Hoping to inspire young minds

By Dedra Cordle
Staff Writer

Messenger photo by Dedra Cordle
Author and illustrator Henry Cole jokes around with Buckeye Woods Elementary student Parker Maxstead after his final presentation of the day on Nov. 7. In addition to leaving behind a portrait of one of his book characters, Cole spoke to the students about the importance of perseverance.

Some of the major milestones in the life of author and illustrator Henry Cole can be traced back to school assemblies.

As an elementary student in Purcellville, Virginia, Cole received his first brush with fame when the self-proclaimed ‘World’s Greatest Whistler’ made an appearance at his school.

“I’m pretty sure he was just a local guy who could whistle but he blew my mind,” he said.
Cole said he can still remember his appearance and tunes with an acute clarity.

“He looked like Fred (Mertz) on ‘I Love Lucy’ and whistled one of the best renditions of Yellow Bird for us. It made quite the impression on my young mind.”

The second milestone came when Cole was in the eighth grade and received a visit from noted Australian author and illustrator Robin Hill.

“He specialized in birds and he was the most exotic person I had ever met,” Cole said.

It also didn’t hurt that he spoke in his thickly accented voice about a topic that was a favorite of Cole’s.

“I had always had a passion for the outdoors,” he said. “And I especially loved drawing the wildlife.”

The third major assembly milestone came when he was teaching science and math at an elementary school when they received a visit from yet another author. It was during this experience that he worked up the courage to speak to one of their guests.

“I had just finished a book about bats after one of our units and asked if I could have the contact information for their editor, or any editor,” he said. “I took a chance and much to my surprise and delight, they were interested in my work.”

Though he didn’t leave his job after the publication of his work, it did create a fire within to reach others through educational entertainment in the form of literature.

“When I first started all of this,” he said, referring to his second career as an author and illustrator, “I wanted to focus on reaching children and young adults. Their imaginations are the most active during this time and it’s exciting to know that you could be making an impact on their lives.”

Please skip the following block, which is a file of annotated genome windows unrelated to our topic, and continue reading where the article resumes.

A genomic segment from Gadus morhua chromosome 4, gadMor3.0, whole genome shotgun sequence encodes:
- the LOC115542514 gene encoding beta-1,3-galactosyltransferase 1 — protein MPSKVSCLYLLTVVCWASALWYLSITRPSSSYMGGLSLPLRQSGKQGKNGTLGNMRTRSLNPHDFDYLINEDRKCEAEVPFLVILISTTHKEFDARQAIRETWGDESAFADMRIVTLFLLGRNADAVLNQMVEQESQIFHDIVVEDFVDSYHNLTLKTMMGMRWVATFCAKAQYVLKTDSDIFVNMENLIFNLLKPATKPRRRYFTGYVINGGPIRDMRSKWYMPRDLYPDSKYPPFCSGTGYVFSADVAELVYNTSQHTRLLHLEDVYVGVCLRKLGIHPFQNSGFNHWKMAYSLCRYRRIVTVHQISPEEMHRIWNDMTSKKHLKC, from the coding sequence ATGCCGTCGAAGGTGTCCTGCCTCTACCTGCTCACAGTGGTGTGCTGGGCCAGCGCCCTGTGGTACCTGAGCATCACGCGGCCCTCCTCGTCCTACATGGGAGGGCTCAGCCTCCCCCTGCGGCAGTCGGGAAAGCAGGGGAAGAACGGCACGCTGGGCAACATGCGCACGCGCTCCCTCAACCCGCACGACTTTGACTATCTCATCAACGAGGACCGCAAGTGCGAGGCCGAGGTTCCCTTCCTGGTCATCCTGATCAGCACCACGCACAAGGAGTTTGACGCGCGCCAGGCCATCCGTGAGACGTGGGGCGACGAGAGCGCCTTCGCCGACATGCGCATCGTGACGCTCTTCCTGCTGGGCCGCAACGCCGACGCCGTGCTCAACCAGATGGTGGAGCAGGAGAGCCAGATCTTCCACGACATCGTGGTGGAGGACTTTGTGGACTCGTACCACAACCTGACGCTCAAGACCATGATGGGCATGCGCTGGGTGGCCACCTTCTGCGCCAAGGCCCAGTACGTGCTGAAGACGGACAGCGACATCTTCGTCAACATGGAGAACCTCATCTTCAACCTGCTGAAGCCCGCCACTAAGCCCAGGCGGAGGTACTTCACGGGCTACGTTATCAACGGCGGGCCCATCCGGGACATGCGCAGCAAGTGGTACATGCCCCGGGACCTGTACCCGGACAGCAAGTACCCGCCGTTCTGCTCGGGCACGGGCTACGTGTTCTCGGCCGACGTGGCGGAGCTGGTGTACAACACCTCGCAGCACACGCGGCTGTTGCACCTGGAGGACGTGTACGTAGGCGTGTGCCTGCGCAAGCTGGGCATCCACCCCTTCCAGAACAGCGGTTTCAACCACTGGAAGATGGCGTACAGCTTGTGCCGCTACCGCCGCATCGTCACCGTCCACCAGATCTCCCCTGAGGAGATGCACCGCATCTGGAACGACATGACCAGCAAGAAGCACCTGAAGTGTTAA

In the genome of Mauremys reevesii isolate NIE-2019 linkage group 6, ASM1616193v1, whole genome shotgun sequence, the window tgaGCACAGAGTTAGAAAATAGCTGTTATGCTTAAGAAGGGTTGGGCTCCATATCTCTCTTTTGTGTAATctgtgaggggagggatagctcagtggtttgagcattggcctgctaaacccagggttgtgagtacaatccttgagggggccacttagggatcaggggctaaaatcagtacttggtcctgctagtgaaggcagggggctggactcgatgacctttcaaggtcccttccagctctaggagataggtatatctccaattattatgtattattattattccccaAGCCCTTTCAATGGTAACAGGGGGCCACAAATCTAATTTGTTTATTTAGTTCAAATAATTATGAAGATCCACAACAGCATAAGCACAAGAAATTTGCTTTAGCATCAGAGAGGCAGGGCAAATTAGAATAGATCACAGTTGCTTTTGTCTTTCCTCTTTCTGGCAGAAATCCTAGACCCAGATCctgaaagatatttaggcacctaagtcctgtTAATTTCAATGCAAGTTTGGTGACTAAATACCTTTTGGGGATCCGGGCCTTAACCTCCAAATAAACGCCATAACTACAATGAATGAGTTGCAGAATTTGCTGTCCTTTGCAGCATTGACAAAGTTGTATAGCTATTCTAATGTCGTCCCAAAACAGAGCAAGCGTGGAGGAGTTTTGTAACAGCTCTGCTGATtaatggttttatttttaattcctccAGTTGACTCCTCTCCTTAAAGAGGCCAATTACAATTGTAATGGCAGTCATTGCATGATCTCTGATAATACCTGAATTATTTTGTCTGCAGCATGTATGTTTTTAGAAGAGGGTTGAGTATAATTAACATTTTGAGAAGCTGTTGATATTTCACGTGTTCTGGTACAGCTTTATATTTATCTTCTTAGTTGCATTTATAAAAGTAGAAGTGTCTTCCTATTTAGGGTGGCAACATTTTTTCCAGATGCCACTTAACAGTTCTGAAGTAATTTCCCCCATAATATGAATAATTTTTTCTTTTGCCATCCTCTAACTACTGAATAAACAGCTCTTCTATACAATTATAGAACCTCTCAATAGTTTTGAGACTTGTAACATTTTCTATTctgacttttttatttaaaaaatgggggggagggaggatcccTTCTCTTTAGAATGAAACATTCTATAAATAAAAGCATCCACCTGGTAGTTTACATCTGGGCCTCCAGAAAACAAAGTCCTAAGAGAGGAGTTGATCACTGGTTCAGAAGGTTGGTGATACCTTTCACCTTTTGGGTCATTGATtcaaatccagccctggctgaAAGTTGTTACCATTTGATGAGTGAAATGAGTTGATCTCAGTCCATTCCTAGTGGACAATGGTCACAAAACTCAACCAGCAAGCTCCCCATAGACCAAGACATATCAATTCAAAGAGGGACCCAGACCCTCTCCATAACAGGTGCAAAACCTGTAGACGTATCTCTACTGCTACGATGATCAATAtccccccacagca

Since retiring more than two decades ago, Cole has written and illustrated more than 170 books, including “A Nest for Celeste,” “Eddie the Bully,” “Try a Little Kindness,” and the award-winning “Unspoken,” which takes the reader through the Underground Railroad without the use of text.

During that time, he also began travelling to schools throughout the country for his own assemblies where he talks about his work, the perseverance it took to get to where he is today, and his hidden hope of living up to the expectation of the guest speaker spot.

“It can be intimidating,” he said. “I always expected something engaging and funny and I know that they are too. So what I try to do is be as engaging and funny and interesting as possible while also giving positive messages without being too preachy about it.”

For three hours, which were broken up into three one-hour assemblies at Buckeye Woods, Cole shared childhood illustrations about growing up on a rural farm, joked about being the younger sibling to a genius older brother with a knack for inventions, shared the tragic backstory behind his book, “The Somewhat True Adventures of Sammy Shine,” and got a bit serious when telling the students to never give up on their dreams as he relayed the story of editors heavily critiquing his work.

“It’s like when the teacher hands you back the assignment that you were so sure was great and it’s full of marks and notes,” he said to an audience that was nodding and groaning in commiseration. “While it looks bad, and sometimes feels bad, you have to know their feedback is only going to make your work better in the future.”

School librarian Debi Damato said she appreciated his message about perseverance and called his presence at the school a “joy.” She also said she loved learning about the process of creating and illustrating a children’s book.

“Sometimes we don’t even think about the amount of time and work that goes into it,” she said, referring to the picture he shared of the stacks of heavily edited drafts, as well as his admission that it took more than 100 illustrations to get one character down.

“What I liked about his presentation is that he tells of the hard work, but also the love he has for what he does,” she said. “I hope it’s inspiring to all of our students, especially those who have an interest in writing and illustration.”

Several students also said they loved Cole’s presentation, which when told overjoyed the author immensely.

“I’m glad,” Cole said. “I don’t think my presentation is as awesome as the whistler of my youth but I’m happy they came away smiling. I hope they continue finding their passions and working toward doing what makes them happy.”

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